U.S. Department of Transportation Makes More Than $10 Million Available to Kentucky
FRANKFORT, Ky. (WTVQ) – Governor Andy Beshear today announced that Kentucky may receive up to $10,280,470 in grants from the U.S. Department of Transportation (DOT) for fiscal year 2022 to deploy charging infrastructure of electric vehicles.
The money is part of $5 billion available to states over the next five years under the new federal National Electric Vehicle Infrastructure (NEVI) formula program.
“We know electric vehicles are the way of the future, and Kentucky will be at the center of that transition,” Governor Beshear said. “Kentuckians are going to make the batteries for these cars, and that will ensure that we have the infrastructure in place that will allow Kentuckians to drive them and enjoy them.”
Governor Beshear is co-chair of the National Governor’s Association Economic Recovery and Revitalization Task Force, which recently met with auto industry leaders to discuss the growth of the electric vehicle industry and how it can drive job growth and economic development in states that adopt electric vehicle infrastructure. .
Projects eligible for funding under NEVI include:
- The acquisition and installation of EV charging infrastructure to serve as a catalyst for the deployment of such infrastructure and to connect it to a network to facilitate data collection, access and reliability;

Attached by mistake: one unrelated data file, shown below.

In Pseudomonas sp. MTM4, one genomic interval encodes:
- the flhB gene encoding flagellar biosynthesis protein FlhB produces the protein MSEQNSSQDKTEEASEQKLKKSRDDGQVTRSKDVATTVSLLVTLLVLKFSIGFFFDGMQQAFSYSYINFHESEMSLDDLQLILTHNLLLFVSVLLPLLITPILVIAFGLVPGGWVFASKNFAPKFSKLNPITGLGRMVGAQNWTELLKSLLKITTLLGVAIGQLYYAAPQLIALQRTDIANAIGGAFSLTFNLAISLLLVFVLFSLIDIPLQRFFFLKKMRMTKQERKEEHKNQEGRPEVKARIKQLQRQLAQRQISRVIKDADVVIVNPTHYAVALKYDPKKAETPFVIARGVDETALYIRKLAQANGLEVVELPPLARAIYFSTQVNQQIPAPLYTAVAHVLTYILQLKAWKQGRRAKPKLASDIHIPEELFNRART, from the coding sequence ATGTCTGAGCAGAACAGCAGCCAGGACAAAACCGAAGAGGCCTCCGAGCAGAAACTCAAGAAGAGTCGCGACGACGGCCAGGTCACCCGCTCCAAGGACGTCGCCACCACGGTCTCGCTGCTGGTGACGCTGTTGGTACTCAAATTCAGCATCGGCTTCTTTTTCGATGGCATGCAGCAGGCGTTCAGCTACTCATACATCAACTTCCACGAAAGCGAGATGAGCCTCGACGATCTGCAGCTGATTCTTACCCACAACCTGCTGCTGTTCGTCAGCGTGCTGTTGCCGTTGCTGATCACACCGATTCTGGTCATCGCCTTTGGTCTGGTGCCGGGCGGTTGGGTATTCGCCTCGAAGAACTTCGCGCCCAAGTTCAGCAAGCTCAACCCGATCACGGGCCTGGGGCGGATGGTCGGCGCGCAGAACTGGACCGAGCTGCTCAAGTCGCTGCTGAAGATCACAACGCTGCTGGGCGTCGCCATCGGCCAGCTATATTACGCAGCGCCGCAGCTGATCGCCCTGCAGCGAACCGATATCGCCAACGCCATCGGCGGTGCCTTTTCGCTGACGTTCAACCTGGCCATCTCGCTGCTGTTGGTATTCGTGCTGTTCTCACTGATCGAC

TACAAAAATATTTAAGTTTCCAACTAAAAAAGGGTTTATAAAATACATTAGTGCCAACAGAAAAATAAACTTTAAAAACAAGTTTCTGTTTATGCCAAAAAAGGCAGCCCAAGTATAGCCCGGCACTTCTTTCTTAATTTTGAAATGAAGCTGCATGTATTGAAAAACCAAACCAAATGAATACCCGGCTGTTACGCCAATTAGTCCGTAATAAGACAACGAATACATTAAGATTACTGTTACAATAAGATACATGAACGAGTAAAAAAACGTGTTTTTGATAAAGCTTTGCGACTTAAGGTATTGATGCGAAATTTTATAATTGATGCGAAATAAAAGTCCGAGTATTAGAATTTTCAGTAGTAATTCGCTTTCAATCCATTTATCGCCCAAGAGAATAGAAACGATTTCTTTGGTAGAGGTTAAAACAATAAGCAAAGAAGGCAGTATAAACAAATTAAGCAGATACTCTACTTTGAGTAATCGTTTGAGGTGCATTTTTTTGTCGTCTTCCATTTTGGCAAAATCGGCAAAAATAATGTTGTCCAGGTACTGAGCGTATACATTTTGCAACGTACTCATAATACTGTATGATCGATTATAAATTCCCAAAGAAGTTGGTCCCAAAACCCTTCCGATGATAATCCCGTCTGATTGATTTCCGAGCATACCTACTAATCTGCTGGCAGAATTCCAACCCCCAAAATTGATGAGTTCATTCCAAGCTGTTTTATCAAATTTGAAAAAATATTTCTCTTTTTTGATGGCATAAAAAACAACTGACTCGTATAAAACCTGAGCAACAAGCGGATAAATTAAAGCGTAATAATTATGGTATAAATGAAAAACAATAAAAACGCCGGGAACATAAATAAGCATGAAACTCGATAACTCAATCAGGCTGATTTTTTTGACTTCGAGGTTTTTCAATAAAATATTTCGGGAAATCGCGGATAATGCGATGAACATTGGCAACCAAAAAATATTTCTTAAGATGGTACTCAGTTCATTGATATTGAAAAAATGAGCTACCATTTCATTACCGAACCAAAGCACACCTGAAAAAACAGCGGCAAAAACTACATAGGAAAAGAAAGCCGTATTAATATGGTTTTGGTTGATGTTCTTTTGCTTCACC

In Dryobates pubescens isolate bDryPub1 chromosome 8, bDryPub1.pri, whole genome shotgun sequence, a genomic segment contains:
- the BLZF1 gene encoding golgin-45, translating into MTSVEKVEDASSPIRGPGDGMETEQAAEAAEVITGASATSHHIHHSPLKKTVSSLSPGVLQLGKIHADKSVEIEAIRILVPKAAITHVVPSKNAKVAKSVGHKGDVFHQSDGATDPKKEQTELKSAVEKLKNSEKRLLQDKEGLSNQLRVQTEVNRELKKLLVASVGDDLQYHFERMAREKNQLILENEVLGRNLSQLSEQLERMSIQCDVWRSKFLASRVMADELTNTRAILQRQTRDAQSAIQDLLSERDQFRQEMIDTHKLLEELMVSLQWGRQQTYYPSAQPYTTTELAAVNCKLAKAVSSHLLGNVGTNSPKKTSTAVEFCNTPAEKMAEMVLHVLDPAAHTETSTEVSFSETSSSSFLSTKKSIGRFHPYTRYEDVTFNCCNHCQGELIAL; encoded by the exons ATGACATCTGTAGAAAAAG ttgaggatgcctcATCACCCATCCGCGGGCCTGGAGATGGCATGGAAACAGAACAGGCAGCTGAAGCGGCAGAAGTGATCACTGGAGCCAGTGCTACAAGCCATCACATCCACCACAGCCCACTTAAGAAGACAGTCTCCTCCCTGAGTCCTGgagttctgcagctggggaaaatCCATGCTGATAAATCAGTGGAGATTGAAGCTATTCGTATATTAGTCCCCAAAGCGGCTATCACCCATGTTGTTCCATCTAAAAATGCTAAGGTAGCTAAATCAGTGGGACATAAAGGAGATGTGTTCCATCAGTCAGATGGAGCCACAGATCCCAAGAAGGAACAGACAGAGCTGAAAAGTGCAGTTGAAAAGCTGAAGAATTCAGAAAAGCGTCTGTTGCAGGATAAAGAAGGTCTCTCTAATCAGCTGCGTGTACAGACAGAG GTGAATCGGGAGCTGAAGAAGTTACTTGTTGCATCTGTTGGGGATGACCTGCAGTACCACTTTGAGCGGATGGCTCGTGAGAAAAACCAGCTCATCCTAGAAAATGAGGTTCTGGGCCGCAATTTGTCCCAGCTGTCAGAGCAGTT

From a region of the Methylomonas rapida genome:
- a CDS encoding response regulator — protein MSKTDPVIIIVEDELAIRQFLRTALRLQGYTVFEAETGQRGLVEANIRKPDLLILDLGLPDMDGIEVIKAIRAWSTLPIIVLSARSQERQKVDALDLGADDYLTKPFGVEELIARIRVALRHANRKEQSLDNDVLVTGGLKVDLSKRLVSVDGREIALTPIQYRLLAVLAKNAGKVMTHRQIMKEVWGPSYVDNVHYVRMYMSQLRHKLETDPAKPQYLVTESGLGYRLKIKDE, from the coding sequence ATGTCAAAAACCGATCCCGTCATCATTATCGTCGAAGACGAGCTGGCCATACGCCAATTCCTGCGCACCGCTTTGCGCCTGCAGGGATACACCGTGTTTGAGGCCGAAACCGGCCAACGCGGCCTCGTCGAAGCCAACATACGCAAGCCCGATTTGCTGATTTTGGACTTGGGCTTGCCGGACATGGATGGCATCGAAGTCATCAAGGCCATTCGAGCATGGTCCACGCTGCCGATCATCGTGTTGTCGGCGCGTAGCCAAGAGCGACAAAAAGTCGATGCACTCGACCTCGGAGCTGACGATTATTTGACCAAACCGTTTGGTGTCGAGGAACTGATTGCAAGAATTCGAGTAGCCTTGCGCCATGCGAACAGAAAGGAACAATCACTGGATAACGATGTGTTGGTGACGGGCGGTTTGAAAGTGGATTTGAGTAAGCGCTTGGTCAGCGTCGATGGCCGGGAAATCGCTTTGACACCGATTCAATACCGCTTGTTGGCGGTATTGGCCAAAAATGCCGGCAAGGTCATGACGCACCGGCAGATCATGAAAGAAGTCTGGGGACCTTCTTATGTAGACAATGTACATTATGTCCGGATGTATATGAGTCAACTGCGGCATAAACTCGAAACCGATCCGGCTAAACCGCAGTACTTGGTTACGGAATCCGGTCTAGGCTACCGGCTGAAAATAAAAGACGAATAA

- Proper operation and maintenance of electric vehicle charging infrastructure; and
- Sharing data on electric vehicle charging infrastructure to ensure the long-term success of investments.
States must submit an EV infrastructure deployment plan before they can access these funds. A second competitive grant program designed to further increase access to electric vehicle charging across the country, including in rural and underserved communities, will be announced later this year. The Federal Highway Administration will release guidelines on how states can apply for the funding in the coming months.
DOT has also released a Rural Electric Vehicle Charging Toolkit, which is a unique resource for rural communities to plan and implement electric vehicle charging infrastructure projects.
Kentucky is at the hot center of the electric vehicle revolution. Last September, the largest economic development project in state history was announced, with Ford Motor Co. and partner SK Innovation investing nearly $6 billion and creating $5,000 to build the park. BlueOvalSK batteries in Hardin County. The governor said we believe that when the park’s two factories are fully operational, it will be the largest producer of electric vehicle batteries in the country.
Shortly after, Toyota Motor Manufacturing Kentucky, which has been building cars for 30 years at its massive Scott County plant, made its own major electric vehicle announcement. Toyota is investing $461 million to prepare the Georgetown plant for electric vehicles and welcoming about 1,400 temporary workers into permanent, full-time positions.
“These projects are so large that they create their own gravity,” Governor Beshear said. “Companies are looking to come to Kentucky to be part of this electric vehicle revolution, to help us grow the electric vehicle supply chain.”
Last month, the governor said with Kentucky taking the lead in electric vehicles, his budget proposal includes $100 million to begin building its electric vehicle charging station infrastructure. It is using $30.5 million from the General Fund, of which $17 million will respond to state matching to unlock nearly $70 million in federal funding from the new Infrastructure Investment and Development Act. use.